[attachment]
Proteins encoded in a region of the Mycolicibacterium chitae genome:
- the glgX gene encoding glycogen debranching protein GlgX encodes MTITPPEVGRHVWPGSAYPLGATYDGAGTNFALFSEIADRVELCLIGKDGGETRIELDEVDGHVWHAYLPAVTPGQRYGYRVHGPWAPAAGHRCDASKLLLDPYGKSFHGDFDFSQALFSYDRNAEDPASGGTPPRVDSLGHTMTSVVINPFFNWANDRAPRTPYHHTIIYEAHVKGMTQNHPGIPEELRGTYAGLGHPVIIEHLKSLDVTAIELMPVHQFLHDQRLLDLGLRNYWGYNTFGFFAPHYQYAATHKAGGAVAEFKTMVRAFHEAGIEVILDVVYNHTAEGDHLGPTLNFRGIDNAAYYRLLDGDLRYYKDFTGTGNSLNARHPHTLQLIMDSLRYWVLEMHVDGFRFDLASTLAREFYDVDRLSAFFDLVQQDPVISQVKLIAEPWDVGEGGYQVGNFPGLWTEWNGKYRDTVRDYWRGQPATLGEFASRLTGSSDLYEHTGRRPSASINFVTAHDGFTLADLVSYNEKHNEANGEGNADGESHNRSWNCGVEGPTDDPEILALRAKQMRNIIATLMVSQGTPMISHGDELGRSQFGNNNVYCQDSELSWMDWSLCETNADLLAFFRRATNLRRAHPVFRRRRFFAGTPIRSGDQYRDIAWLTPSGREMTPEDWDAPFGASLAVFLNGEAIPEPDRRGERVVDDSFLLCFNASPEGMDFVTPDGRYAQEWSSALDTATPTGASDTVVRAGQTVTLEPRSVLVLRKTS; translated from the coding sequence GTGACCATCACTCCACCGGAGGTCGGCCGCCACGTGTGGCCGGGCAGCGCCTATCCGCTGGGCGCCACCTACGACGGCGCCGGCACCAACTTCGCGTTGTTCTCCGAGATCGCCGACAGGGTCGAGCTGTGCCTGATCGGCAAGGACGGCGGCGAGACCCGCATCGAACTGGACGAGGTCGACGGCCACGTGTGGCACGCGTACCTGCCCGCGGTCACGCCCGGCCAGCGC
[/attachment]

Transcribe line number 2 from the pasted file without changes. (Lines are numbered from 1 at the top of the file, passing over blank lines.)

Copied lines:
- the glgX gene encoding glycogen debranching protein GlgX encodes MTITPPEVGRHVWPGSAYPLGATYDGAGTNFALFSEIADRVELCLIGKDGGETRIELDEVDGHVWHAYLPAVTPGQRYGYRVHGPWAPAAGHRCDASKLLLDPYGKSFHGDFDFSQALFSYDRNAEDPASGGTPPRVDSLGHTMTSVVINPFFNWANDRAPRTPYHHTIIYEAHVKGMTQNHPGIPEELRGTYAGLGHPVIIEHLKSLDVTAIELMPVHQFLHDQRLLDLGLRNYWGYNTFGFFAPHYQYAATHKAGGAVAEFKTMVRAFHEAGIEVILDVVYNHTAEGDHLGPTLNFRGIDNAAYYRLLDGDLRYYKDFTGTGNSLNARHPHTLQLIMDSLRYWVLEMHVDGFRFDLASTLAREFYDVDRLSAFFDLVQQDPVISQVKLIAEPWDVGEGGYQVGNFPGLWTEWNGKYRDTVRDYWRGQPATLGEFASRLTGSSDLYEHTGRRPSASINFVTAHDGFTLADLVSYNEKHNEANGEGNADGESHNRSWNCGVEGPTDDPEILALRAKQMRNIIATLMVSQGTPMISHGDELGRSQFGNNNVYCQDSELSWMDWSLCETNADLLAFFRRATNLRRAHPVFRRRRFFAGTPIRSGDQYRDIAWLTPSGREMTPEDWDAPFGASLAVFLNGEAIPEPDRRGERVVDDSFLLCFNASPEGMDFVTPDGRYAQEWSSALDTATPTGASDTVVRAGQTVTLEPRSVLVLRKTS; translated from the coding sequence GTGACCATCACTCCACCGGAGGTCGGCCGCCACGTGTGGCCGGGCAGCGCCTATCCGCTGGGCGCCACCTACGACGGCGCCGGCACCAACTTCGCGTTGTTCTCCGAGATCGCCGACAGGGTCGAGCTGTGCCTGATCGGCAAGGACGGCGGCGAGACCCGCATCGAACTGGACGAGGTCGACGGCCACGTGTGGCACGCGTACCTGCCCGCGGTCACGCCCGGCCAGCGC